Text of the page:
If you have diabetes and are experiencing neuropathy or ongoing issues with your blood sugar, contact your health care provider to get your diabetes under control.


Your thyroid gland secretes hormones that have many important functions throughout the body, including regulating your metabolism and body temperature. 

“When your thyroid gland is underactive, known as hypothyroidism, it doesn’t produce enough hormones for your body, and as a result, you can be more sensitive to the cold,” Dr. Redding said.

What you can do

Talk to your health care provider for a proper diagnosis. 

Hypothyroidism can be treated with replacement thyroid hormones and will require routine monitoring and adjustments to your medication to ensure you maintain appropriate hormone levels.


“Up to 60% of your body is made up of water,” Dr. Redding said. “Water helps regulate your body temperature.”

If you aren’t adequately hydrated, your body becomes more sensitive to temperature fluctuations. Beyond feeling cold, you may feel dizzy and tired, pee and sweat less, and have dark-colored urine and a dry mouth. 

What you can do

Drink plenty of water every day, and always drink more before, during and after physical activity or if you are spending time outdoors.


Some people with fibromyalgia report sensitivity to temperature changes. The exact cause is not entirely known, but it is thought to involve several factors.

What you can do

Even though scientists are still trying to pinpoint the causes of fibromyalgia, you can effectively manage it with lifestyle changes and treatment therapies. This may include using a heating pad and electric blanket along with changes to your diet, sleep and exercise practices.

Circulatory issues

Poor blood flow or decreased circulation in your arteries and veins can cause you to feel chilly, especially in your hands and feet. While there are several reasons for poor circulation, here are a couple you should look out for: peripheral artery disease (PAD) and Raynaud’s disease or phenomenon.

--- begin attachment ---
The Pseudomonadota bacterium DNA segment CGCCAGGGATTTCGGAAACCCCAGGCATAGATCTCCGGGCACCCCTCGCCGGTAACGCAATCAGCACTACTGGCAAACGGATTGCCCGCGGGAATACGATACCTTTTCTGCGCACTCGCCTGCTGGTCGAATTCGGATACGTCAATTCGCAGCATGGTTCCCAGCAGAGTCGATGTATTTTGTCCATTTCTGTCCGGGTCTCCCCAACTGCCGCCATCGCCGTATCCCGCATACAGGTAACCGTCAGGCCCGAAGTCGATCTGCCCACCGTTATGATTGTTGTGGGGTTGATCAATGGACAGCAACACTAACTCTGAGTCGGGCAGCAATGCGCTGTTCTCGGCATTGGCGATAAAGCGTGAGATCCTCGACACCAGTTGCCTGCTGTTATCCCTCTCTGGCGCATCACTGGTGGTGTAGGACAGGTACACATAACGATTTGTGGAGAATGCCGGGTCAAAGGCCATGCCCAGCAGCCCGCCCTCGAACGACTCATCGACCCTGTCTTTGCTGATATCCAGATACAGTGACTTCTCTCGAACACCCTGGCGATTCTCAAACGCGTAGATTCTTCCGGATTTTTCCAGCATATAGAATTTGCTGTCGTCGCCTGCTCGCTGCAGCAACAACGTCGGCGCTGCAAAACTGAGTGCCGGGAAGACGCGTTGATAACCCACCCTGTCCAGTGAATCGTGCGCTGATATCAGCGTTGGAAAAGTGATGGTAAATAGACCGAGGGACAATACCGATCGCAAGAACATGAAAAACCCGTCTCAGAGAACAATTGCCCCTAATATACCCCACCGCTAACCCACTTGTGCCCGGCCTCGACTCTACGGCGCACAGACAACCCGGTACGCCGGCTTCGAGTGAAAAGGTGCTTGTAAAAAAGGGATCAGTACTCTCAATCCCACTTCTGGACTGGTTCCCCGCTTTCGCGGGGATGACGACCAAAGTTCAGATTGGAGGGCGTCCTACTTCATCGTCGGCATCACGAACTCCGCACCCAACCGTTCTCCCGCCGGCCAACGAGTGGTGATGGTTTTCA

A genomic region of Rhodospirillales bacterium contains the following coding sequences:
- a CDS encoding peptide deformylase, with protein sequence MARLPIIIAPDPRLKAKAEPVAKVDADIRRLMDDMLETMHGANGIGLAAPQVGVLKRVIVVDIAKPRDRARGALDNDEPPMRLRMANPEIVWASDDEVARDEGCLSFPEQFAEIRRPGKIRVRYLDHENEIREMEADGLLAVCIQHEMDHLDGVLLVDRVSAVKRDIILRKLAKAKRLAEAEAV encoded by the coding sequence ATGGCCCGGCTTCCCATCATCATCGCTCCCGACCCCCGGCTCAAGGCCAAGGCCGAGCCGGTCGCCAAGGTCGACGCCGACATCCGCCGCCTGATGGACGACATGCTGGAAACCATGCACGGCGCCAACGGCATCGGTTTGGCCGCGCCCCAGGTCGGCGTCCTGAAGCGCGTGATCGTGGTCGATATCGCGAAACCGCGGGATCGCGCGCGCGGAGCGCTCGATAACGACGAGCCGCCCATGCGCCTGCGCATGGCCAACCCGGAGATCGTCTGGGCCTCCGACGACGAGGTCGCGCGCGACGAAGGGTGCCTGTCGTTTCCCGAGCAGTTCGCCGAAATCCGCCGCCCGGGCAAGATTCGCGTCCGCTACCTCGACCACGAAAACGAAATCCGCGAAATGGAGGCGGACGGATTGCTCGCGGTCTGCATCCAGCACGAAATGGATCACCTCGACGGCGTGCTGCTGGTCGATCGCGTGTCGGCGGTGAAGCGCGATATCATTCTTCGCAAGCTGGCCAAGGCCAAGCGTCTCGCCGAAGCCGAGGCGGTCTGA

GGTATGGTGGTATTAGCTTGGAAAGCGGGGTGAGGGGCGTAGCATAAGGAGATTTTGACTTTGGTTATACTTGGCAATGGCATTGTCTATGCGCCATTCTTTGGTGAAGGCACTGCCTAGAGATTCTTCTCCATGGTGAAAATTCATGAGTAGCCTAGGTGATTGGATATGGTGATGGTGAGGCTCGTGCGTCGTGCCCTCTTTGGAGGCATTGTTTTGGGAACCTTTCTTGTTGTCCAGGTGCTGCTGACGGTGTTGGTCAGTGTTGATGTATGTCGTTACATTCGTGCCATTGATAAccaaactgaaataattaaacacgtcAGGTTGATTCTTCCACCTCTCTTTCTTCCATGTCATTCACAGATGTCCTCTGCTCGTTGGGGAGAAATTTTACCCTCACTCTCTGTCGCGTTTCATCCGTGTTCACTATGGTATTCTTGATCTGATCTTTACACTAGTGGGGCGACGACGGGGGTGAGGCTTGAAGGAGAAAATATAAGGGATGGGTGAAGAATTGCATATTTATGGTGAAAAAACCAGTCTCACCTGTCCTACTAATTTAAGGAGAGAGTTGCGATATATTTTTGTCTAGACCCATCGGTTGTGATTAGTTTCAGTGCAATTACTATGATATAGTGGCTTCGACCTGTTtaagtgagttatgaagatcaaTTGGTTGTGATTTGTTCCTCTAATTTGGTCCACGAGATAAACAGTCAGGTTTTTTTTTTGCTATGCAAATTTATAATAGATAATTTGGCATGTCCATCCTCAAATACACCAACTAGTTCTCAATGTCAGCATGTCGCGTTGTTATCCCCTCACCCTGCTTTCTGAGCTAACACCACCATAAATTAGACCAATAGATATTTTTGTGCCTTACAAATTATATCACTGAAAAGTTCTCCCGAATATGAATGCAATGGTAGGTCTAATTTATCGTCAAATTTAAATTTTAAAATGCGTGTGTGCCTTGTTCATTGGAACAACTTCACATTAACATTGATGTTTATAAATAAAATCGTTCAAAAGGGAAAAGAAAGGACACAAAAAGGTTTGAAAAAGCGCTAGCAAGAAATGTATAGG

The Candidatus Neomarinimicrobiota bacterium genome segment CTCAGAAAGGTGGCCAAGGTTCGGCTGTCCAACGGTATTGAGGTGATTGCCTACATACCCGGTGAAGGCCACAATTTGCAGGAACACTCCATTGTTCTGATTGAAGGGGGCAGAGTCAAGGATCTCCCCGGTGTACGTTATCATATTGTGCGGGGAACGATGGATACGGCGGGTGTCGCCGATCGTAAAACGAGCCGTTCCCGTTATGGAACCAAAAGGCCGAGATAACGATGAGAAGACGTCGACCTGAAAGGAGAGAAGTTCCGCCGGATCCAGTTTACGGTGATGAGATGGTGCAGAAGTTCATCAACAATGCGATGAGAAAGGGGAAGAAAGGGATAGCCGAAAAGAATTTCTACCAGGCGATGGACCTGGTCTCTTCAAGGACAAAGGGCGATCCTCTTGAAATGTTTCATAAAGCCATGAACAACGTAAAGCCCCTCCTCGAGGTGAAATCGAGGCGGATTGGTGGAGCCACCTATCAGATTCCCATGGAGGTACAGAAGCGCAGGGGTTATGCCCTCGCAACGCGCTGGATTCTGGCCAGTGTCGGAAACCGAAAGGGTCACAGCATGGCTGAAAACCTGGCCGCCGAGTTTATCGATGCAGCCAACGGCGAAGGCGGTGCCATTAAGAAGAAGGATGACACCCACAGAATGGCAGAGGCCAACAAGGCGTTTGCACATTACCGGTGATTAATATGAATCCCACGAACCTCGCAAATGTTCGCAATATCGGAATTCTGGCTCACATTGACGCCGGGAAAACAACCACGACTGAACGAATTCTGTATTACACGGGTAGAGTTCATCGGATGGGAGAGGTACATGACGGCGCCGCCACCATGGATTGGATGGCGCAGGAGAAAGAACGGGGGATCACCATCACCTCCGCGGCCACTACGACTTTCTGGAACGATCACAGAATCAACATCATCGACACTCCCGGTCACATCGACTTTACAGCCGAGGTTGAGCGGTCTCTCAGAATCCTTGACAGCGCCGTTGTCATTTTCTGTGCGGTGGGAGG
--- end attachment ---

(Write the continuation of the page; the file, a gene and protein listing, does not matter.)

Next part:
PAD occurs when there is plaque buildup in the arteries of your arms and legs. In addition to feeling cold, you may feel leg pain when walking. 

Raynaud’s phenomenon is a rare blood vessel disorder that typically affects the fingers and toes. It causes your blood vessels to constrict when you are cold or stressed. 

What you can do

Talk to your health care provider so they can determine the cause of your circulation problems.

For PAD, your provider can work with you to develop strategies to help you stop smoking and lower your cholesterol, blood pressure and weight, all of which are risk factors for PAD. Medications may also be given to slow the disease progression.

“It’s important to lay a good foundation of health with diet and exercise and to follow up with your provider to monitor circulation concerns,” Dr. Redding said.

For Raynaud’s, your provider may focus on avoiding common triggers, such as exposure to cold environments, treating any underlying conditions and may prescribe medications to manage your discomfort.

“Your provider may recommend a calcium channel blocker class of medication in more severe cases,” Dr. Redding said.


Although it is not common, some people experience chills when they are stressed or anxious. A sudden adrenaline rush triggers a fight-or-flight response and causes your blood vessels to constrict. When this happens, you can feel a full-body chill or shiver down your spine.

What you can do

Talk to your health care provider. They can help provide tips for managing stress and anxiety.

In cases of severe anxiety, your provider may refer you to a licensed behavioral health specialist who can help diagnose and treat your condition.


“Why am I always cold?” is a common question that can have several answers. Your first step is to see your health care provider to determine why and confirm there’s no medical issue.

Need to learn why you’re always feeling cold?

Schedule an appointment with a primary care provider near you.